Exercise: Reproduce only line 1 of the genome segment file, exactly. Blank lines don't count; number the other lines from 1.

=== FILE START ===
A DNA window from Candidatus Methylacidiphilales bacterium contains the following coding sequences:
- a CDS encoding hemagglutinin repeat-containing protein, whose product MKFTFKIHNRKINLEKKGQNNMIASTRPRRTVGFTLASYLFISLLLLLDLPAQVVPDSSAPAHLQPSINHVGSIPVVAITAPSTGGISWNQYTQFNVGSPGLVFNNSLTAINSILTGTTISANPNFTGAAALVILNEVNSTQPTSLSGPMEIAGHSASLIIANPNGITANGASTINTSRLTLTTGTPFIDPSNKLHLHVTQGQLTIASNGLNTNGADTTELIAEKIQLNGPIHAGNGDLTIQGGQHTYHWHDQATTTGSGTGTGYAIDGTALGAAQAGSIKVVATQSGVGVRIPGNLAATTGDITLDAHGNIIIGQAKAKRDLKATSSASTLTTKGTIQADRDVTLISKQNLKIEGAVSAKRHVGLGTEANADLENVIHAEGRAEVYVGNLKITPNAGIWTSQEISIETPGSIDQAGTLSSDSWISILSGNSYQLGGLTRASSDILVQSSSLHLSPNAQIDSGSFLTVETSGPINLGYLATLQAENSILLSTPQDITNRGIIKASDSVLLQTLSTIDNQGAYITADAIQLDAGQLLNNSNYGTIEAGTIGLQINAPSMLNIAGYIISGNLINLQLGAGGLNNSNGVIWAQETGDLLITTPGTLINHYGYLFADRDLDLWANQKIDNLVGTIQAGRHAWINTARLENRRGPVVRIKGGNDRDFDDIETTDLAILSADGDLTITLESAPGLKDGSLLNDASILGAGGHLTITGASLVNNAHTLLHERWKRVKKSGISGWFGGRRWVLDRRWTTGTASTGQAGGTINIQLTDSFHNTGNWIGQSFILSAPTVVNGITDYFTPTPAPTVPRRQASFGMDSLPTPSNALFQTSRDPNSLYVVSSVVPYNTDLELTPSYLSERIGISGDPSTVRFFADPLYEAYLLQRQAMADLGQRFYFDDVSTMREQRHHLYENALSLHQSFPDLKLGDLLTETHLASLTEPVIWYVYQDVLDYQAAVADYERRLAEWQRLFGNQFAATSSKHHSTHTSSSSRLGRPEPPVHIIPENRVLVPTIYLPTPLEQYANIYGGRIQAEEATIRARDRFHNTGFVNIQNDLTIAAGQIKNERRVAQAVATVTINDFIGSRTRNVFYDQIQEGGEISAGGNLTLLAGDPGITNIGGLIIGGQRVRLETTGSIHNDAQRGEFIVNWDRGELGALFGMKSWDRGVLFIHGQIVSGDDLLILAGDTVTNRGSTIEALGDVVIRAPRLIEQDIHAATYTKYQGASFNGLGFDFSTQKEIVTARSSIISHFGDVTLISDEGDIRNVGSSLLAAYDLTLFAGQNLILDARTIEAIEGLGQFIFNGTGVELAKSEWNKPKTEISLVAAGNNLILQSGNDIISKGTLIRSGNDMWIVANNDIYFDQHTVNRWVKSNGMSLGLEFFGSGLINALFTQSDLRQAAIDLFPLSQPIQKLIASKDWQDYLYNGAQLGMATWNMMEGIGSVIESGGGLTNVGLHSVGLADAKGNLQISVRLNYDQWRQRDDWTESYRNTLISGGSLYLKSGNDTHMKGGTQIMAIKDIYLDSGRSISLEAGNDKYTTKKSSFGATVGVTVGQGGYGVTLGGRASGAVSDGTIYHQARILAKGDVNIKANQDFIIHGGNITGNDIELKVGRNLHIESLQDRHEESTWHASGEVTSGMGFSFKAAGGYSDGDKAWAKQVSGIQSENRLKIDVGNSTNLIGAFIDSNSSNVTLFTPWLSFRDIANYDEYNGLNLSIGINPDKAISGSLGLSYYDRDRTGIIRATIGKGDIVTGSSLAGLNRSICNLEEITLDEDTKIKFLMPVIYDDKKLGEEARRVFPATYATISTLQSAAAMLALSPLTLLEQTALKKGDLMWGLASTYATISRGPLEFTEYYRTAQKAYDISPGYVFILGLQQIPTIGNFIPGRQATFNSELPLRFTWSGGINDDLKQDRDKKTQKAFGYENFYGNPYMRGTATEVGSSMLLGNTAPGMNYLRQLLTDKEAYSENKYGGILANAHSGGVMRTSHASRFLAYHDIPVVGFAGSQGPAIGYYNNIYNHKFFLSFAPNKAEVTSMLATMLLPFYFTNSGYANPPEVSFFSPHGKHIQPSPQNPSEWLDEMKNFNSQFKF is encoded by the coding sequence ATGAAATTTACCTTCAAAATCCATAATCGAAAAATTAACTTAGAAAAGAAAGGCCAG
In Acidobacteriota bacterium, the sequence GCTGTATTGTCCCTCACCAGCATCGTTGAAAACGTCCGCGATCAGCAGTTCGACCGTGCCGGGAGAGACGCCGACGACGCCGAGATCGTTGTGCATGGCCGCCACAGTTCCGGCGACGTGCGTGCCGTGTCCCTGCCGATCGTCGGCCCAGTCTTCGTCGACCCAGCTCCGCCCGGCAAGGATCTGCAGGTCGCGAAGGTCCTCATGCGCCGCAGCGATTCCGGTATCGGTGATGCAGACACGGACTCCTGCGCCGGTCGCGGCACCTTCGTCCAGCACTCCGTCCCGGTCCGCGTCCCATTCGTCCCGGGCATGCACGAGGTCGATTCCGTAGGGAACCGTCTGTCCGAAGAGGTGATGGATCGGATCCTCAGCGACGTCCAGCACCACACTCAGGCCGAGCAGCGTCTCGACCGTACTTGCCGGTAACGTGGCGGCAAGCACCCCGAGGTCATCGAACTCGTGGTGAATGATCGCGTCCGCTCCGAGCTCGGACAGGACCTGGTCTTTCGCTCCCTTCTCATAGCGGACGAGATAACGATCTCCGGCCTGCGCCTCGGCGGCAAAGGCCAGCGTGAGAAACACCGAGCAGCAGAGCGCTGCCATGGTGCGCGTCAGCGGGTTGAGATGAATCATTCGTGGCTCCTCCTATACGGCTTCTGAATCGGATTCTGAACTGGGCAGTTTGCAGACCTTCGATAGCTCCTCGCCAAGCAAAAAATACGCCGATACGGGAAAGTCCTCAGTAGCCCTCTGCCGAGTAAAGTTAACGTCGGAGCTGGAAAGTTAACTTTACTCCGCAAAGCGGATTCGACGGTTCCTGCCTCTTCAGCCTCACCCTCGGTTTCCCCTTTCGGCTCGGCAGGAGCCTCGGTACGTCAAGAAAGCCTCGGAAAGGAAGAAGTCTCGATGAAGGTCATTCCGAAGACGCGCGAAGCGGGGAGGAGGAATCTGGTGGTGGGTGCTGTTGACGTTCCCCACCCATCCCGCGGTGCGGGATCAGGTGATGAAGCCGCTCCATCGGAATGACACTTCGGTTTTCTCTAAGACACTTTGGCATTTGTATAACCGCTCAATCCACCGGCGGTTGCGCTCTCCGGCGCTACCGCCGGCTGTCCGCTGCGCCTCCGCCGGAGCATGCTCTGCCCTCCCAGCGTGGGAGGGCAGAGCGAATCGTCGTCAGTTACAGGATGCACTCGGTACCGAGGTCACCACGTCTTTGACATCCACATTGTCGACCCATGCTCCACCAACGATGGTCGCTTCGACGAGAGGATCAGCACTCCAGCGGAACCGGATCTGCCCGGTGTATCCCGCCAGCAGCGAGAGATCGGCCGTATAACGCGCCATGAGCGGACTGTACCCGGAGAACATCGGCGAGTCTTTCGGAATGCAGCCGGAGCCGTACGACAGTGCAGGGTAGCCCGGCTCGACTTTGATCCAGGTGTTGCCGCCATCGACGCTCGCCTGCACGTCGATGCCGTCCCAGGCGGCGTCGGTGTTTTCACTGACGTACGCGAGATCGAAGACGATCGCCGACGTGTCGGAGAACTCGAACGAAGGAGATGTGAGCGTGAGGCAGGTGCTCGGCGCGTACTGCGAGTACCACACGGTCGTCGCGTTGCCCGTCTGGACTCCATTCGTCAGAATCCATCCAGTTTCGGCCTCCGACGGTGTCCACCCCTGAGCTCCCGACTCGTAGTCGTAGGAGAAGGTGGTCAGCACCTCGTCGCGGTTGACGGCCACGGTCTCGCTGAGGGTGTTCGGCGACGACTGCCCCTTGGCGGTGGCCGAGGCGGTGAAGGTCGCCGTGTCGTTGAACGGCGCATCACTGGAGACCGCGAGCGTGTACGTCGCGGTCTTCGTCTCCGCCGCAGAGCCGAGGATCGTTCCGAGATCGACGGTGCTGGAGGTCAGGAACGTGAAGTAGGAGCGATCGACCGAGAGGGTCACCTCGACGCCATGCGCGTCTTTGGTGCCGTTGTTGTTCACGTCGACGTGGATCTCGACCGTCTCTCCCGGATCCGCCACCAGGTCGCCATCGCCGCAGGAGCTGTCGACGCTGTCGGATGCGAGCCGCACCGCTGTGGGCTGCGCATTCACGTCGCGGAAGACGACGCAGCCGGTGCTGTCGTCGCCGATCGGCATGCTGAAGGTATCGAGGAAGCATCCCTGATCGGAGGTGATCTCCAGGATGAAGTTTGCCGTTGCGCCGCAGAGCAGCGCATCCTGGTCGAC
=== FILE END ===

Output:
A DNA window from Candidatus Methylacidiphilales bacterium contains the following coding sequences: